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Throttling database processes? Expand / Collapse
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Posted Thursday, June 26, 2008 8:20 AM
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We have a transactional database that encounters data loads almost daily. These data loads are initiated by end users, and cannot really be scheduled for off-hours.

The problem is, the data load monopolizes server resources, and other "regular" users of the OLTP system experience timeouts and very slow performance at best.

Is there any way to throttle back (in SQL 2005) the resources utilized by a single process or user?

thanks!



Post #524216
Posted Thursday, June 26, 2008 8:36 AM
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There's a resource govenor new in SQL Server 2008. Don't think there is anything avaialble in 2005

Gethyn Ellis

gethynellis.com
Post #524239
Posted Thursday, June 26, 2008 8:43 AM
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Create a Database SNAPSHOT.That should let the other users Query the Database for SELECTS only.

Maninder
www.dbanation.com
Post #524254
Posted Thursday, June 26, 2008 11:17 AM
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How are the data loads being done? Java front end app with a JDBC connector?
We had issues with a datastore that is also used for reporting that had some horrible code used to do inserts ( looping through millions of records to find duplicates for each insert ) that was taking huge amounts of time to process and the reporting was, as you say, experiencing timeouts and connectivity problems.
Find out what is beating up your server, CPU or I/O.
If it's cpu chances are that there is some code that needs to be tweeked or some indexes to be added.
If it's I/O...might want to think about adding a staging table on a separate set of disks and inserting the data into the real tables off hours.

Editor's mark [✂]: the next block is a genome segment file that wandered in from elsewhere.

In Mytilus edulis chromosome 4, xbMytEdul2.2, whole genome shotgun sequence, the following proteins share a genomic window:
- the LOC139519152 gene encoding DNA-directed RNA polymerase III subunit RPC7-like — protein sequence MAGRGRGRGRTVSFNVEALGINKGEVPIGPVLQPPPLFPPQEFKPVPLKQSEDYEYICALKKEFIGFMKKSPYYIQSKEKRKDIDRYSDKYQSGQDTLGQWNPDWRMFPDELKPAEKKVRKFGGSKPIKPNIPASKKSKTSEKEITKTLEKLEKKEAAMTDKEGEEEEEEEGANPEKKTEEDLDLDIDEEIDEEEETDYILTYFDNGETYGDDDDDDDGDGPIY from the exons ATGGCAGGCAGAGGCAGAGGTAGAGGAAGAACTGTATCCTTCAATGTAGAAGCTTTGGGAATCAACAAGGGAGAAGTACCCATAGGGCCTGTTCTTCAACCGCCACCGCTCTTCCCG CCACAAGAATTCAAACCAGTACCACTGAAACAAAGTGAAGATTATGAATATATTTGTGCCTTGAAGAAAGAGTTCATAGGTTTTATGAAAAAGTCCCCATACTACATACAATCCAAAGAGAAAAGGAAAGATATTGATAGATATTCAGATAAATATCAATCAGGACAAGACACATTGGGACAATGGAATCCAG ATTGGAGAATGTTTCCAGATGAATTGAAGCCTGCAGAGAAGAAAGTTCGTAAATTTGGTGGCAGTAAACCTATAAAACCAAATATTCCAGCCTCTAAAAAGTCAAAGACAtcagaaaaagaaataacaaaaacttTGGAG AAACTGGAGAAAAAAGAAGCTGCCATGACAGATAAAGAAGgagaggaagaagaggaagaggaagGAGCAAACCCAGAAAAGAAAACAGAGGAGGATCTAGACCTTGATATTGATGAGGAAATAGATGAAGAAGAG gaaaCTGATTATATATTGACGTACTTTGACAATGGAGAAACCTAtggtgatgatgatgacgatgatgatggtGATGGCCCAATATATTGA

A combination of code rewrites and additional indexes brought the load times from 24+ hrs to 4hrs. Be warry that more indexes can slow down updates..but this should get you on the right track


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Post #524422
Posted Thursday, June 26, 2008 8:17 PM


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The real problem is that you're using the same table for OLTP and Batch processing. Load the data into a separate table (staging table), process it, the transfer the final results to your OLTP table.

We had the same problem where I work... code ran for 30 minutes, 4 times a day, and cause 10 minute long server wide "blackouts" each time. Using the method I've identified above, the code ran in 3.91 seconds...


--Jeff Moden
"RBAR is pronounced "ree-bar" and is a "Modenism" for "Row-By-Agonizing-Row".

First step towards the paradigm shift of writing Set Based code:
Stop thinking about what you want to do to a row... think, instead, of what you want to do to a column."

(play on words) "Just because you CAN do something in T-SQL, doesn't mean you SHOULDN'T." --22 Aug 2013

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Post #524701
Posted Wednesday, February 24, 2010 2:16 AM
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It's also worth making sure that you're using transactions properly when loading the data - we have to deal with data loads every half hour, so need to keep physical table writes (and therefore table locks) to a minimum.
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